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Jupiter's moon count reaches 79, including tiny 'oddball'

18 July 2018

This brings Jupiter's total number of known moons to a whopping 79-the most of any planet in our Solar System.

Because of how many observations it takes to determine an object in space is actually in orbit around Jupiter, it took about a year to confirm that these were, indeed, new Jovian moons.

Researchers in the U.S. stumbled upon the new moons while hunting for a mysterious ninth planet that is postulated to lurk far beyond the orbit of Neptune, the most distant planet in the solar system.

In March 2017, Jupiter was in the flawless location to be observed using the Blanco telescope at the Cerro Tololo Inter-American Observatory in Chile, which has the Dark Energy Camera and can survey the sky for faint objects.

Because Jupiter moves across the sky at a known speed, anything nearby moving at the same speed in the same direction becomes a candidate for a moon - but confirmation is a time-consuming process, Sheppard explained to ScienceAlert. Those moons orbit close to Jupiter and travel in the same direction as the planet spins.

Gareth Williams, an astronomer at the Harvard-Smithsonian Center for Astrophysics and director at the International Astronomical Union's Minor Planet Center, predicted that "there aren't any bigger objects undiscovered out there" around Jupiter.

The scientists say the moons weren't seen before because they are tiny - the biggest ones only about two miles across.

Nine of the new moons are part of a distant outer swarm of moons that orbit in the opposite direction of Jupiter's spin.

"This is an unstable situation", said Sheppard. They are thought to be the remnants of larger parent bodies that broke apart as a result of a collision with other bodies like asteroids, comets or other moons. "What these other objects were has been a mystery".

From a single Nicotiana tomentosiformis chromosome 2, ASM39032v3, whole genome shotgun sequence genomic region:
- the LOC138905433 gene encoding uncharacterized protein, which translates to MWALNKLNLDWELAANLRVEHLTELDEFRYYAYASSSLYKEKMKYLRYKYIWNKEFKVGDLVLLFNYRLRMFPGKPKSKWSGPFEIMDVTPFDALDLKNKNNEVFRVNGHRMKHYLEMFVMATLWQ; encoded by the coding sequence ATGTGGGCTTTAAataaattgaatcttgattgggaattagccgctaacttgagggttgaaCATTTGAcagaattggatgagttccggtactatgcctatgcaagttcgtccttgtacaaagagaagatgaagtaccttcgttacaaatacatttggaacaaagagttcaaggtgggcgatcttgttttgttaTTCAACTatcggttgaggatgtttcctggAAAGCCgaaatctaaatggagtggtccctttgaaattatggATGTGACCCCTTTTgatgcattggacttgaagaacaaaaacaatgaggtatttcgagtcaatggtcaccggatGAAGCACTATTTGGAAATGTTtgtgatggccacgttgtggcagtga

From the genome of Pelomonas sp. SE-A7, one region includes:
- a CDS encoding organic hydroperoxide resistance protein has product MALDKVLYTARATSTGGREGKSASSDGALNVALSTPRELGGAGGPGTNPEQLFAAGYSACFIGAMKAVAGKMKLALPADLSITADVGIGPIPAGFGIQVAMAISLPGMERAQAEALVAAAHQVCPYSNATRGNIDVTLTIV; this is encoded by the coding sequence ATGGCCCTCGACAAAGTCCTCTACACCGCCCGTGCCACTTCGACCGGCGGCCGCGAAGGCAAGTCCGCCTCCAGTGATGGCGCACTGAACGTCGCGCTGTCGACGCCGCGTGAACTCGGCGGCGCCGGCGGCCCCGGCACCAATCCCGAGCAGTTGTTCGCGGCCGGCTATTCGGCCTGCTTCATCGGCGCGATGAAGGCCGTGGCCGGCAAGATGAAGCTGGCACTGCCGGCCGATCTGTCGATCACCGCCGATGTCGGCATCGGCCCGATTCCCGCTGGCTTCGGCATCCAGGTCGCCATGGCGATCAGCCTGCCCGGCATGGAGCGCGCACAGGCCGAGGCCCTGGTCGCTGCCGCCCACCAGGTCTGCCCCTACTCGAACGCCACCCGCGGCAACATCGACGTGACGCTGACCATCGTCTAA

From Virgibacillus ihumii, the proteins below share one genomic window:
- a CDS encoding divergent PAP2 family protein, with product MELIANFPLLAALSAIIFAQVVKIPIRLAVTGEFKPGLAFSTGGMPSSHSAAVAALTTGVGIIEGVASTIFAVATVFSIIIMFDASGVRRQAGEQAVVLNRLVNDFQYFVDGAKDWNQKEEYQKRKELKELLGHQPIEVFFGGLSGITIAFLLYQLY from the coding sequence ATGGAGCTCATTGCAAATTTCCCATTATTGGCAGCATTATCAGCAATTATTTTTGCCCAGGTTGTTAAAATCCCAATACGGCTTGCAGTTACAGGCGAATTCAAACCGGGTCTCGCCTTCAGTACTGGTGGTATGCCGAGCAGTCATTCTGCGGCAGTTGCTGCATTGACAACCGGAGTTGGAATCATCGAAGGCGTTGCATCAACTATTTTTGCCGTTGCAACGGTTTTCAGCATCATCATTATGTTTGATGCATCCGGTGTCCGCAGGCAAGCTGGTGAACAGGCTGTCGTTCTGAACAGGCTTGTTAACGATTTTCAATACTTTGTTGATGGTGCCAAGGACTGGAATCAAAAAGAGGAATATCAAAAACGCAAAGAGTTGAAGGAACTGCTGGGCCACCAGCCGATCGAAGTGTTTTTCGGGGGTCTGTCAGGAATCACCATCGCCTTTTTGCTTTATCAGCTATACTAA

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Europa, one of Jupiter's larger moons, casts a shadow on the planet's surface.

Two of them are pretty straightforward.

Given their small size, if the moons had existed in the early days of the solar system, the gas and dust that surrounded the Sun at that time would have exerted a strong drag on them, causing them to lose speed and spiral in to crash into Jupiter.

But the last moon is a weird one. Researchers have proposed naming the "oddball" Valetudo, after the Roman goddess of health and hygiene.

Astronomers suspect that the retrograde moons may be the remains of larger moons that were destroyed in head-on collisions with prograde objects. Galileo discovered the first four of Jupiter's moons, all huge, in 1610.

In the spring of 2017, Jupiter happened to be in an area of sky the team wanted to search for Planet Nine. Two of the discoveries are part of an inner group in the prograde that orbit in the same direction as the planet's rotation.

"What's really cool for me here is what they're calling their oddball", Horner told ScienceAlert. Their existence shows that they were likely formed after this gas and dust dissipated. This tells us something about the timing of the formation of these moon families, which, in turn, tells us something new about the formation of the Solar System. Sheppard thinks it may be all that's left of a larger moon that crashed into one or more of the retrograde moons sometime in the past. It was probably right in the middle of the planets we know so well, Sheppard said.

"A full paper will likely be written after these simulations are done in a few months". Lines point to Valetudo, the newly discovered "oddball" moon.

Jupiter's moon count reaches 79, including tiny 'oddball'